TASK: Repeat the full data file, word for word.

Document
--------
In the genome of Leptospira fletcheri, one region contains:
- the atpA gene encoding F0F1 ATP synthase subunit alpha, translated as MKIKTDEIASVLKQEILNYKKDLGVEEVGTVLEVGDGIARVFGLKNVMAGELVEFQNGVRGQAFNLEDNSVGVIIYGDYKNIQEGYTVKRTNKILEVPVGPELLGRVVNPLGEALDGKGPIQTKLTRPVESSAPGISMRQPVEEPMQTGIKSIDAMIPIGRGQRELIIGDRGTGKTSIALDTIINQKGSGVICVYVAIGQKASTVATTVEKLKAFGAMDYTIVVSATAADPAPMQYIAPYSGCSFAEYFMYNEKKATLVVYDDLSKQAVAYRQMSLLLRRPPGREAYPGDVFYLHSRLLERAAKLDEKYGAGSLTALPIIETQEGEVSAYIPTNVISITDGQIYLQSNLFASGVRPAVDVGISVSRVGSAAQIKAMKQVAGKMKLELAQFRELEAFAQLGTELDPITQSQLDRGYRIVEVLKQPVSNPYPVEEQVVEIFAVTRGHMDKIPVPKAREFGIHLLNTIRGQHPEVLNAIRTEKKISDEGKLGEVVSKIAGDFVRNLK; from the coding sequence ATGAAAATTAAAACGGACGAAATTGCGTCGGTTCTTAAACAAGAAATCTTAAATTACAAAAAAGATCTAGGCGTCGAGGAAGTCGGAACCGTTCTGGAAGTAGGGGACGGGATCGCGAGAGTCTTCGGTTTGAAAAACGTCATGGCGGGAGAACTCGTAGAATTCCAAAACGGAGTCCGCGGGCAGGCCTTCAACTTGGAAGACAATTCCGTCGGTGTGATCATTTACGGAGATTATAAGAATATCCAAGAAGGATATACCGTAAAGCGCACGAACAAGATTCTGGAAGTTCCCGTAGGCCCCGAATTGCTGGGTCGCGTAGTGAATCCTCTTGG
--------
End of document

In the genome of Leptospira fletcheri, one region contains:
- the atpA gene encoding F0F1 ATP synthase subunit alpha, translated as MKIKTDEIASVLKQEILNYKKDLGVEEVGTVLEVGDGIARVFGLKNVMAGELVEFQNGVRGQAFNLEDNSVGVIIYGDYKNIQEGYTVKRTNKILEVPVGPELLGRVVNPLGEALDGKGPIQTKLTRPVESSAPGISMRQPVEEPMQTGIKSIDAMIPIGRGQRELIIGDRGTGKTSIALDTIINQKGSGVICVYVAIGQKASTVATTVEKLKAFGAMDYTIVVSATAADPAPMQYIAPYSGCSFAEYFMYNEKKATLVVYDDLSKQAVAYRQMSLLLRRPPGREAYPGDVFYLHSRLLERAAKLDEKYGAGSLTALPIIETQEGEVSAYIPTNVISITDGQIYLQSNLFASGVRPAVDVGISVSRVGSAAQIKAMKQVAGKMKLELAQFRELEAFAQLGTELDPITQSQLDRGYRIVEVLKQPVSNPYPVEEQVVEIFAVTRGHMDKIPVPKAREFGIHLLNTIRGQHPEVLNAIRTEKKISDEGKLGEVVSKIAGDFVRNLK; from the coding sequence ATGAAAATTAAAACGGACGAAATTGCGTCGGTTCTTAAACAAGAAATCTTAAATTACAAAAAAGATCTAGGCGTCGAGGAAGTCGGAACCGTTCTGGAAGTAGGGGACGGGATCGCGAGAGTCTTCGGTTTGAAAAACGTCATGGCGGGAGAACTCGTAGAATTCCAAAACGGAGTCCGCGGGCAGGCCTTCAACTTGGAAGACAATTCCGTCGGTGTGATCATTTACGGAGATTATAAGAATATCCAAGAAGGATATACCGTAAAGCGCACGAACAAGATTCTGGAAGTTCCCGTAGGCCCCGAATTGCTGGGTCGCGTAGTGAATCCTCTTGG